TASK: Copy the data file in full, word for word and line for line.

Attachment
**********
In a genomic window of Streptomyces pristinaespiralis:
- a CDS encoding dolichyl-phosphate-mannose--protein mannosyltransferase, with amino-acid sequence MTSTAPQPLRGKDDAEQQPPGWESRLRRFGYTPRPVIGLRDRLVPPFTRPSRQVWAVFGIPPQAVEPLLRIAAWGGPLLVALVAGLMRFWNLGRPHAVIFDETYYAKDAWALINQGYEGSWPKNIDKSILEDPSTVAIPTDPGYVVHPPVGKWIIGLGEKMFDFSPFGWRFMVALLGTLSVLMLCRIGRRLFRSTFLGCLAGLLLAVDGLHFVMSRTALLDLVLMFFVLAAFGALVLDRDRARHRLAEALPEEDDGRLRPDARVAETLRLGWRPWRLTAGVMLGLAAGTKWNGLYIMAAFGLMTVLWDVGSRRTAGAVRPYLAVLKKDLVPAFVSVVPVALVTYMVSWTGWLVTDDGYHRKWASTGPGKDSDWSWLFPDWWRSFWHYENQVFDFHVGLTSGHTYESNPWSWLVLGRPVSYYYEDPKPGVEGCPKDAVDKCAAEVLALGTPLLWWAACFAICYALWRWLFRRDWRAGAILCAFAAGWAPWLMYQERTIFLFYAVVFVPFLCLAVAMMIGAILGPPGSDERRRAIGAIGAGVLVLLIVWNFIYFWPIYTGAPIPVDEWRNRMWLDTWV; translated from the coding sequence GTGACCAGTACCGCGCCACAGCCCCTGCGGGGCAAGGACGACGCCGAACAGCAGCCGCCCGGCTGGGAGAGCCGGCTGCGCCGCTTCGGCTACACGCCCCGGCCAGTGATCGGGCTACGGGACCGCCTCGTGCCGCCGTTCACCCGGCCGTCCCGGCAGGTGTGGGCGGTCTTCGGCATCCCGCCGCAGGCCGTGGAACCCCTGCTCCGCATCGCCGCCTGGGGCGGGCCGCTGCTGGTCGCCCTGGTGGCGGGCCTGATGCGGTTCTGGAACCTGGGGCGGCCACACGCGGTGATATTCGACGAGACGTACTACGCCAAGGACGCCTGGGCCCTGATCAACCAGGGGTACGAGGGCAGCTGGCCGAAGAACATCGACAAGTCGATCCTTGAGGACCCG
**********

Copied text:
In a genomic window of Streptomyces pristinaespiralis:
- a CDS encoding dolichyl-phosphate-mannose--protein mannosyltransferase, with amino-acid sequence MTSTAPQPLRGKDDAEQQPPGWESRLRRFGYTPRPVIGLRDRLVPPFTRPSRQVWAVFGIPPQAVEPLLRIAAWGGPLLVALVAGLMRFWNLGRPHAVIFDETYYAKDAWALINQGYEGSWPKNIDKSILEDPSTVAIPTDPGYVVHPPVGKWIIGLGEKMFDFSPFGWRFMVALLGTLSVLMLCRIGRRLFRSTFLGCLAGLLLAVDGLHFVMSRTALLDLVLMFFVLAAFGALVLDRDRARHRLAEALPEEDDGRLRPDARVAETLRLGWRPWRLTAGVMLGLAAGTKWNGLYIMAAFGLMTVLWDVGSRRTAGAVRPYLAVLKKDLVPAFVSVVPVALVTYMVSWTGWLVTDDGYHRKWASTGPGKDSDWSWLFPDWWRSFWHYENQVFDFHVGLTSGHTYESNPWSWLVLGRPVSYYYEDPKPGVEGCPKDAVDKCAAEVLALGTPLLWWAACFAICYALWRWLFRRDWRAGAILCAFAAGWAPWLMYQERTIFLFYAVVFVPFLCLAVAMMIGAILGPPGSDERRRAIGAIGAGVLVLLIVWNFIYFWPIYTGAPIPVDEWRNRMWLDTWV; translated from the coding sequence GTGACCAGTACCGCGCCACAGCCCCTGCGGGGCAAGGACGACGCCGAACAGCAGCCGCCCGGCTGGGAGAGCCGGCTGCGCCGCTTCGGCTACACGCCCCGGCCAGTGATCGGGCTACGGGACCGCCTCGTGCCGCCGTTCACCCGGCCGTCCCGGCAGGTGTGGGCGGTCTTCGGCATCCCGCCGCAGGCCGTGGAACCCCTGCTCCGCATCGCCGCCTGGGGCGGGCCGCTGCTGGTCGCCCTGGTGGCGGGCCTGATGCGGTTCTGGAACCTGGGGCGGCCACACGCGGTGATATTCGACGAGACGTACTACGCCAAGGACGCCTGGGCCCTGATCAACCAGGGGTACGAGGGCAGCTGGCCGAAGAACATCGACAAGTCGATCCTTGAGGACCCG